Immersive technology, the sector which includes virtual reality, augmented reality and mixed reality, is booming. Could it also be bucking the gender gap trend in technology? Suhad Aljundi, Jisc future technologies developer, talks to some of the women at the forefront of this new tech field.
At this year’s Tribeca Film Festival, women took centre stage when it came to the realm of immersive experience. In the Storyscapes award, which recognises achievement in storytelling via technology, four of the five virtual reality experiences up for the award were made by women creators, with projects ranging from escape-room thrillers to a mixed reality piece about a queer Egyptian couple seeking asylum.
Is this a hopeful sign that, in one area of technology at least, the gender gap is not quite as dire as throughout the rest of it?
Admittedly, it’s not a high bar to scale – only 19% of the digital tech workforce is female, compared to 49% across all UK jobs, according to research from BCS and Tech Nation which shed light on diversity and inclusion in UK tech. A recent Unesco report looking at gender bias in voice-activated assistants1 found that just 12% of AI researchers are female.
In from the get-go
The Women in Immersive Technology Europe group is an initiative that aims to connect and support women and allies working or interested in virtual, augmented and mixed reality across Europe.
What it believes is different in this sector is that women have recognised that, since the industry is in its infancy, there is a significant opportunity to be grabbed to play an active role in leading where and how it goes. In that way women can ensure that it doesn’t become male-dominated in the way that computer programming did after its female boom years in the 1940s and 50s.
Through working with female entrepreneurs, storytellers, filmmakers, researchers, developers and directors, the group argues that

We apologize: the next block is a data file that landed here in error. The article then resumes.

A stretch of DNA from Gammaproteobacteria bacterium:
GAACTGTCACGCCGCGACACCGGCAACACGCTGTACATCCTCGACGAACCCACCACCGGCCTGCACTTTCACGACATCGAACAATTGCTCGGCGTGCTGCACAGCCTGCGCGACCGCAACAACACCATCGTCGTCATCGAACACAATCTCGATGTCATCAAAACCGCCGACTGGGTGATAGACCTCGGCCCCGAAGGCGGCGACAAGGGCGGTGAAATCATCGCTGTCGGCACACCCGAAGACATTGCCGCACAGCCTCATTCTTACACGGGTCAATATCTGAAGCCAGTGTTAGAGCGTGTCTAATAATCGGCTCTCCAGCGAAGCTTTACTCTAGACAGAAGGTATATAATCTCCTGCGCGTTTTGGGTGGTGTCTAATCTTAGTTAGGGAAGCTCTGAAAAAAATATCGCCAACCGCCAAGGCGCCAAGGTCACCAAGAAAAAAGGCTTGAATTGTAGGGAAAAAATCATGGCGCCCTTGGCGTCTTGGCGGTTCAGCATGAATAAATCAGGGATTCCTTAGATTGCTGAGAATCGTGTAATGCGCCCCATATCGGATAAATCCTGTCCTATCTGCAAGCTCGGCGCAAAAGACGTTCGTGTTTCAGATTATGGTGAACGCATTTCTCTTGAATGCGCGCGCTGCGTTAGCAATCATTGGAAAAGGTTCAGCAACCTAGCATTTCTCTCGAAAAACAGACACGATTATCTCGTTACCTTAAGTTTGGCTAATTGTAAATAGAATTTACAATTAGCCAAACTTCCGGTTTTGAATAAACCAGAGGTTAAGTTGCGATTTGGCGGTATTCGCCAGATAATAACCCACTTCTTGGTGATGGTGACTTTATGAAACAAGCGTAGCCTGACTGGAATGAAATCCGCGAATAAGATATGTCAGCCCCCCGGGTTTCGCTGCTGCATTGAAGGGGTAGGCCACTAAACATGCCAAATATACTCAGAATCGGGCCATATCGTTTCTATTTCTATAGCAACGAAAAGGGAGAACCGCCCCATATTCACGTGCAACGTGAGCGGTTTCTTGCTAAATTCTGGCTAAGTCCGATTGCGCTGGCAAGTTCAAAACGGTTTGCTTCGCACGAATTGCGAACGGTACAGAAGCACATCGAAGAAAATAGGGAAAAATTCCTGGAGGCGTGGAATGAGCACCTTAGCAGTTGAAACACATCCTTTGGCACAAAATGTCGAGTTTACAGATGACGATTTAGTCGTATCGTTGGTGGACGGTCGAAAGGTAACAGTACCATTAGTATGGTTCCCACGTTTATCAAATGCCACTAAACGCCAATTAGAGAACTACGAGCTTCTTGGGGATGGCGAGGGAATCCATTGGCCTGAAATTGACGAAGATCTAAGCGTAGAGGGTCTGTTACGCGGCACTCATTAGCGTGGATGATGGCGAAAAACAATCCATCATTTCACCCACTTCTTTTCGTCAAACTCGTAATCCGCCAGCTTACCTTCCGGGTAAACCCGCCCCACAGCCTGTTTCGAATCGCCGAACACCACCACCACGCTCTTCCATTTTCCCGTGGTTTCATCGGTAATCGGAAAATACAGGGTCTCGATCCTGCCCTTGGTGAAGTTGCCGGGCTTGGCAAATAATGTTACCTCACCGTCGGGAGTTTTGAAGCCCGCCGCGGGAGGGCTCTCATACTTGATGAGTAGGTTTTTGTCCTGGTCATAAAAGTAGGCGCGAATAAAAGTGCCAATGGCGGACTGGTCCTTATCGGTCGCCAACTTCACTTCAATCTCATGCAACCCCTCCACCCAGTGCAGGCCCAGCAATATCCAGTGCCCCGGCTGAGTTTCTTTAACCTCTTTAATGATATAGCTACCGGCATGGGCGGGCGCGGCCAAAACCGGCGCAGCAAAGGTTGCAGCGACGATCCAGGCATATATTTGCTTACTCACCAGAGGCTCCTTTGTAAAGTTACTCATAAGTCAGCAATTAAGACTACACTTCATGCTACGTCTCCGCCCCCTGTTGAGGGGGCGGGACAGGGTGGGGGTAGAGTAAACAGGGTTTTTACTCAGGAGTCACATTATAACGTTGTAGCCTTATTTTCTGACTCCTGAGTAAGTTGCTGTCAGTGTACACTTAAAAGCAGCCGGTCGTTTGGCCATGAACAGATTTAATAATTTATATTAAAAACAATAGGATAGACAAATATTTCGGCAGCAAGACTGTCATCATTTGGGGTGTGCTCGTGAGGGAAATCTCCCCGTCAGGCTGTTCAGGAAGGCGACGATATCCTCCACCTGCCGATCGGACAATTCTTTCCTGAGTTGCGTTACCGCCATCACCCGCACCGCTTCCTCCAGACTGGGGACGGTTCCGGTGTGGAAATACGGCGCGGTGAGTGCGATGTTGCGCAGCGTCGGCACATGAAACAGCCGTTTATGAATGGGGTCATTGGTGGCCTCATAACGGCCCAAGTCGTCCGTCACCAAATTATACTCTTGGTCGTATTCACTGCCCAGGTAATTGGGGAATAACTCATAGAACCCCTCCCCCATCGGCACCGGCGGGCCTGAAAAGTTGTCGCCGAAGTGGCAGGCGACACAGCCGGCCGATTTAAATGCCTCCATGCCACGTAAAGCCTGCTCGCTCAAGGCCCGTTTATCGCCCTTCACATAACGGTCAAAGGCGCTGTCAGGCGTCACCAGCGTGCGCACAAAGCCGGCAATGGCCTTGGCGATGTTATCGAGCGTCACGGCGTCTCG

“the start of a new medium provides an unprecedented opportunity to structurally improve the industry from the get-go. XR innovation happens today, and we need to ensure diversity, equality and inclusion are cornerstones of this booming new industry.”
The sector certainly is booming. Nesta reported last year2 that there are around 1,000 immersive specialist companies in the UK employing around 4,500 people and generating £660 million in sales, potentially representing as much as 9% of the global market share.
“The main distribution platforms mainly focus on gaming which is generally created by men for men”
What role are women playing? It may not be quite as rosy as the Tribeca snapshot suggests.
According to Alexandra Hussenot, CEO and founder of Immersionn, an immersive tech startup focusing on VR content,
“there isn’t a level playing field for how VR content is distributed or accessed at the moment. The main distribution platforms mainly focus on gaming which is generally created by men for men, which is disappointing considering 52% of gamers are women.
The majority of content created by women focuses on topics such as documentaries, education, arts and culture and health, but this isn’t being distributed in the same way and therefore only reaches a limited audience.”
However, women in the immersive tech industry are responding to this and fighting back against the bias and unconscious bias in order to shape the industry in a way that women become an integral part of it.
“In the same way that cinema was initiated by women, we believe that women have great talent in the immersive technologies space and we have a new chance not to get it diluted,”
says VR writer, director and producer Ioana Matei.
One intriguing way in which this is happening is through the immersive stories themselves. VR is a great medium to “experience in situation” and one that director Nathalie Mathé has made the most of with her award-winning VR film UTURN.